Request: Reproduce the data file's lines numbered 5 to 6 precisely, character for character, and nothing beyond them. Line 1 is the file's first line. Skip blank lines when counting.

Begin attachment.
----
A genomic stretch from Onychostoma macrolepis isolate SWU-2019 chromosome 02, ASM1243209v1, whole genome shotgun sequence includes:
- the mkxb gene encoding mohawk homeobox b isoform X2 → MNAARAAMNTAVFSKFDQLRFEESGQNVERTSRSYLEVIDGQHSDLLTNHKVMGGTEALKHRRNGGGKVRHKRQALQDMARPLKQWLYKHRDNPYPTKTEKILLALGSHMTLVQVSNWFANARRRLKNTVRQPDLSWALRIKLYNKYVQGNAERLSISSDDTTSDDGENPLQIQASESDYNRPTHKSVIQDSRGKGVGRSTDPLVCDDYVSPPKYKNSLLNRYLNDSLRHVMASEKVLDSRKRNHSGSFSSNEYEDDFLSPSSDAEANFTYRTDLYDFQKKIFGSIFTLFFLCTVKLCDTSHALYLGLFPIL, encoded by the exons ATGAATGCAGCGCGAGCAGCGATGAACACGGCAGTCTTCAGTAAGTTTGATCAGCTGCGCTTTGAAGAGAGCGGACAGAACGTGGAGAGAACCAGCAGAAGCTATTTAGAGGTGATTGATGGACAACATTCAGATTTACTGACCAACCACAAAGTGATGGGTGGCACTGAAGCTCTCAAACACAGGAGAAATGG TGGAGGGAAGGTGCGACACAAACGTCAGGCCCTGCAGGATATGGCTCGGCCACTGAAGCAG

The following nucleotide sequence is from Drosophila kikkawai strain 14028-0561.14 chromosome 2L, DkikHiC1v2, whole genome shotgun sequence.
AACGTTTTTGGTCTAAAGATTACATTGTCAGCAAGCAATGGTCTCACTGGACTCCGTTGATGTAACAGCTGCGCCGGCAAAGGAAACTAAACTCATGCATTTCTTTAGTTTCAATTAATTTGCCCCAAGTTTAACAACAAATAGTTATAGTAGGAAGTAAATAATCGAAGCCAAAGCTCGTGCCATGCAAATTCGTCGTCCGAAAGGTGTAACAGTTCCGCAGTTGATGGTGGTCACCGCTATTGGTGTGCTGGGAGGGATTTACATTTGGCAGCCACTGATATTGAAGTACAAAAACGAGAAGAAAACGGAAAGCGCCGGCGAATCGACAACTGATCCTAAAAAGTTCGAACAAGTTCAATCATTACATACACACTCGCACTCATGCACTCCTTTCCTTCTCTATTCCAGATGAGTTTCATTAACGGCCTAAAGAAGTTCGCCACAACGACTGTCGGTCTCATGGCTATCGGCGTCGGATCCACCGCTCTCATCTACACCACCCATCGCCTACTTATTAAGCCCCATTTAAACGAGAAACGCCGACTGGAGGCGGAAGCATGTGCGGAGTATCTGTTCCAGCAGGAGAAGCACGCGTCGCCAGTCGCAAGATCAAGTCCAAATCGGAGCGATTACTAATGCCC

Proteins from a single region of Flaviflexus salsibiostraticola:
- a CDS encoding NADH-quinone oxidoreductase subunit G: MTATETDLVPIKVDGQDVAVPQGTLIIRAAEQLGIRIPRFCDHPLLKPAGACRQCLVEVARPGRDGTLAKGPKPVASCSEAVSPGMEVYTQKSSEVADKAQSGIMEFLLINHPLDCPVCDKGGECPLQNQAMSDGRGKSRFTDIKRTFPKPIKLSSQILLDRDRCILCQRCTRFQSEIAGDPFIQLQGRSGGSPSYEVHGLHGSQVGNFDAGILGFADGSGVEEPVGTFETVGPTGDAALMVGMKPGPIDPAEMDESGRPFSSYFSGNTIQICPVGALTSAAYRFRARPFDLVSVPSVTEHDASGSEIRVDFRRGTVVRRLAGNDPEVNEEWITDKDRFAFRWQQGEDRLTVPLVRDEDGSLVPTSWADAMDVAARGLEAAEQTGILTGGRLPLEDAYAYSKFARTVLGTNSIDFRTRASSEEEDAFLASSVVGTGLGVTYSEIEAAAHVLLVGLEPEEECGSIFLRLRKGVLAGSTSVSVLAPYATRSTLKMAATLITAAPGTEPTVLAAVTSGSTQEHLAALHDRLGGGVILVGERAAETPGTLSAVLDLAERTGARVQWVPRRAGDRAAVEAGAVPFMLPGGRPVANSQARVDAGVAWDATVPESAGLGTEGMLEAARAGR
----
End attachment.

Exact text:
Proteins from a single region of Flaviflexus salsibiostraticola:
- a CDS encoding NADH-quinone oxidoreductase subunit G: MTATETDLVPIKVDGQDVAVPQGTLIIRAAEQLGIRIPRFCDHPLLKPAGACRQCLVEVARPGRDGTLAKGPKPVASCSEAVSPGMEVYTQKSSEVADKAQSGIMEFLLINHPLDCPVCDKGGECPLQNQAMSDGRGKSRFTDIKRTFPKPIKLSSQILLDRDRCILCQRCTRFQSEIAGDPFIQLQGRSGGSPSYEVHGLHGSQVGNFDAGILGFADGSGVEEPVGTFETVGPTGDAALMVGMKPGPIDPAEMDESGRPFSSYFSGNTIQICPVGALTSAAYRFRARPFDLVSVPSVTEHDASGSEIRVDFRRGTVVRRLAGNDPEVNEEWITDKDRFAFRWQQGEDRLTVPLVRDEDGSLVPTSWADAMDVAARGLEAAEQTGILTGGRLPLEDAYAYSKFARTVLGTNSIDFRTRASSEEEDAFLASSVVGTGLGVTYSEIEAAAHVLLVGLEPEEECGSIFLRLRKGVLAGSTSVSVLAPYATRSTLKMAATLITAAPGTEPTVLAAVTSGSTQEHLAALHDRLGGGVILVGERAAETPGTLSAVLDLAERTGARVQWVPRRAGDRAAVEAGAVPFMLPGGRPVANSQARVDAGVAWDATVPESAGLGTEGMLEAARAGR